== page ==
Lately I have been flexing my photography muscles by reducing the equipment I use to do photo shoots. I am finding that practicing street shooting helps me how I approach other shoots. It also has helped to expand my vision.
This summer offered numerous opportunities for taking interesting photos at events. I went to two that I thought would challenge me. The first one was a rally for Trayvon Martin two days after George Zimmerman was acquitted.
Armed with only a camera and speedlight, I ventured downtown to the government center where the rally was held. I won’t say I was scared or intimidated but I was apprehensive about being there and about the quality of my equipment. I have an older digital camera and I was unsure about how well it would handle the low light.
I felt out of place at first because I was still getting comfortable with street shooting and photographing people I did not know in public. I found that everyone that attended the rally either did not notice me or wanted to be photographed. I think photographing at the rally was giving voice to those who felt they had little or none. After I realized this I relaxed a little and played my role as documentary photographer.
The second rally was the anti gun violence rally called No More Names at the Federal Courthouse. There were speakers that travelled across the country to visit about 25 cities and hold this event. Some gun rights supporters also attended the rally as a show of support for gun rights advocates.
This being my second time photographing at a rally I felt more comfortable but still felt out of my element. There were almost as many photographers and videographers than attendees. So I tried to blend in.
These two experiences helped me to feel ore comfortable photographing people in public and to know my basic camera gear better. I still don’t consider myself to be a street shooter but I plan to do a lot more of it.
Glenwood Avenue in Minneapolis hosted my first professional studio. The building’s number was 14 ½, which sounds magical nowadays, and was nestled on a corner of downtown that boasted storefronts whose vibrant history had faded long before I took up residence. My studio was on the second floor in the middle of the block. The first floor storefronts were only ever partially rented, with a Chinese restaurant, a massage parlor (Hanako’s Sauna) and a hat shop. The rest of the stores were vacant, and the block looked a bit blighted. However, from my studio window one could see a bustling corner of the city. This view is and was the South West corner of Block E, at First Avenue and Seventh Street. On the right side of this photo is the Schubert Theater which has now been moved to Hennepin Avenue. Other than the First Avenue night club (not in the photo), none of the buildings exist anymore. They were razed to build the Target Arena and kick off the development of Block E.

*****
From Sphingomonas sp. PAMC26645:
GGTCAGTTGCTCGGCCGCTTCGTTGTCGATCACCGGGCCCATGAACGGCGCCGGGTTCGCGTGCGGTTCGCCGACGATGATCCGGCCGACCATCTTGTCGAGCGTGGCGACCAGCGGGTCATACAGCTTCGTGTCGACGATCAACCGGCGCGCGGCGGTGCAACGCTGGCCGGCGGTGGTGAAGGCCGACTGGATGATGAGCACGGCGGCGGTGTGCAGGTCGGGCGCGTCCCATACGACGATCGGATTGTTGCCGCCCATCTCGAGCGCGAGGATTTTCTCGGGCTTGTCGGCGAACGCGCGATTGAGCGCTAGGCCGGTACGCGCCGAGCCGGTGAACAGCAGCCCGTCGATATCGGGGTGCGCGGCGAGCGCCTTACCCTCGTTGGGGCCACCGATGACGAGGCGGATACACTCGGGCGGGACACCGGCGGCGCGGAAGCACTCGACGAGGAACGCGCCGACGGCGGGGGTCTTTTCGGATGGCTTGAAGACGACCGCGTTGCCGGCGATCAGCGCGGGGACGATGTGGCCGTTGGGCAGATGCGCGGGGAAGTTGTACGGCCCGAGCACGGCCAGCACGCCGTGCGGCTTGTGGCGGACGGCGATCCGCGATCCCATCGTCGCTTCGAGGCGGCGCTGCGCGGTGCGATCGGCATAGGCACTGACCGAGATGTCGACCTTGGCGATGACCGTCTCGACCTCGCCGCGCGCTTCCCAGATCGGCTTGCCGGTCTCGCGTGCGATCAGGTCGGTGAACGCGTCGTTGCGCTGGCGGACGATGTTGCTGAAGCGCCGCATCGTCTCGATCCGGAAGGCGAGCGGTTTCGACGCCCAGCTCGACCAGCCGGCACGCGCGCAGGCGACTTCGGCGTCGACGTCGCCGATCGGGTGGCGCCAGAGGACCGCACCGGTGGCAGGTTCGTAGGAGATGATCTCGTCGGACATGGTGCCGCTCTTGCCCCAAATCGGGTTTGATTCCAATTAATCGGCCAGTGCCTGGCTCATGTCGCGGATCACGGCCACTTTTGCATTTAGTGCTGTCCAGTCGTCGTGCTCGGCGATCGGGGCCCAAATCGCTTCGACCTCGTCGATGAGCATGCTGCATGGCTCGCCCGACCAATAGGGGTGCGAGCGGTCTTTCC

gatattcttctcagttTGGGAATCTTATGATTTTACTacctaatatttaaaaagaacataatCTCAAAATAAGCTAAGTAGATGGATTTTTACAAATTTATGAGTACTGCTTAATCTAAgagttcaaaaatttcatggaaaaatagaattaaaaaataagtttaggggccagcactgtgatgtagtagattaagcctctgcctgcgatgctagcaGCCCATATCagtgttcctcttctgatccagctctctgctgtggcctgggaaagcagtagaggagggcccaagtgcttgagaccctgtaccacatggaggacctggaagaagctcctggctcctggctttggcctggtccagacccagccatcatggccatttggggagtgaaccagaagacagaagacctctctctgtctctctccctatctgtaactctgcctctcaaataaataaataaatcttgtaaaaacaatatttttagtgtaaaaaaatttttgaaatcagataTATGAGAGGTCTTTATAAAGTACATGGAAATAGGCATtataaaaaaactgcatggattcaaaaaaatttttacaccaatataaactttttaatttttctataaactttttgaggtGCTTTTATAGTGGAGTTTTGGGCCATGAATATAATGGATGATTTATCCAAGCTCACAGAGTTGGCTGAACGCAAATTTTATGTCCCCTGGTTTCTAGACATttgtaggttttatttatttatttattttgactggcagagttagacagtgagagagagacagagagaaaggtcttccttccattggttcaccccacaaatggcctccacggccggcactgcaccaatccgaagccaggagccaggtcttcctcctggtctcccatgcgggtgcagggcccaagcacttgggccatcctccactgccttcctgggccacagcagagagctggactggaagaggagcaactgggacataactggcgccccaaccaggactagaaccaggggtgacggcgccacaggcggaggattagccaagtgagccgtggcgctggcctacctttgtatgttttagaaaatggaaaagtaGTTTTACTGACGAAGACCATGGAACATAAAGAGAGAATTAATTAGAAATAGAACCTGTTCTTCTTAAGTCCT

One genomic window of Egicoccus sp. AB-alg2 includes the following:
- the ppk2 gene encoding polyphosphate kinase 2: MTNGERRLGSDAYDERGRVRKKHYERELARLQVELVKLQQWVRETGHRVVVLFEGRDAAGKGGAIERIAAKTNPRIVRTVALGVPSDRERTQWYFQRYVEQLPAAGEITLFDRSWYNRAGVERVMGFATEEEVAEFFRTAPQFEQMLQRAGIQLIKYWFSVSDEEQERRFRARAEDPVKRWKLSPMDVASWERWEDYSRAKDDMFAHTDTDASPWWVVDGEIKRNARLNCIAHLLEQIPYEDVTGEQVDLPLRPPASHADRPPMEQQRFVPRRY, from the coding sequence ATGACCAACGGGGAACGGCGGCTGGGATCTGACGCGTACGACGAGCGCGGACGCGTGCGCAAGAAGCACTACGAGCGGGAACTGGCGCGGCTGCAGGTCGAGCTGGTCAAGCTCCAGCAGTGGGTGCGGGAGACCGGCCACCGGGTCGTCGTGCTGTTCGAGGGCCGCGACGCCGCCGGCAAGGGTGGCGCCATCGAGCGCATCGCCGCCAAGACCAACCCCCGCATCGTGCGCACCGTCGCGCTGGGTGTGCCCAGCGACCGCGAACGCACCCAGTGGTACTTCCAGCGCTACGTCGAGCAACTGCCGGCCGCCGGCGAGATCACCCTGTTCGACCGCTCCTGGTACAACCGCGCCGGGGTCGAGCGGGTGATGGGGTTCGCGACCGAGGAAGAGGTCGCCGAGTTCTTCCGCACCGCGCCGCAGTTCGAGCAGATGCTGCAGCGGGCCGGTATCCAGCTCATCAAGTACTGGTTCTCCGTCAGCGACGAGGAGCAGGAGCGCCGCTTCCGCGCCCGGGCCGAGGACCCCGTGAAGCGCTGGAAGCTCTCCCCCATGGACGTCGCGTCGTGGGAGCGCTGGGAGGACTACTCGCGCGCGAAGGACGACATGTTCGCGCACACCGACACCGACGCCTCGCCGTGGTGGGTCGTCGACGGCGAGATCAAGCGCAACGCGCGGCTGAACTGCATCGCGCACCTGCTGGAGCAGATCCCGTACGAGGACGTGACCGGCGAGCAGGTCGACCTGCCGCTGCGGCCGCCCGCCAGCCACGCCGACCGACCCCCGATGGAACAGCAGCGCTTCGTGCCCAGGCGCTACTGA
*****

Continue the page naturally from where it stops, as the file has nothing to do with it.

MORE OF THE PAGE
While walking on Silver Spring Drive in my hometown of Milwaukee, Whitefish Bay, to be exact, I saw what I thought to be very large dog. What really puzzled me was someone was riding on it. Also there seemed to be a long, horse-like tail. Now, I have seen dogs big enough to carry a child but this scene had a different scale to it. I walked faster and found two young women walking a mule.
They told me that it was to be used at their church for Palm Sunday and that it came from one of the girl’s grandfather’s farm. I assume they were taking the creature for much needed fresh air and relief like so many dog walkers. Only this walk had an added effect for anyone who encountered the group, like me.
Take-away from this? It was a cold day and I decided to take a walk with my camera. I could have chosen to be warm and stay home. If did I would not have seen a mule on Silver Spring Dr. Whenever you decide to take a walk I recommend that you bring a camera. You never know.
For the sake of decorum and privacy, I did not get the names of the young women. I hope they will see this post and contact me for a copy of the photo.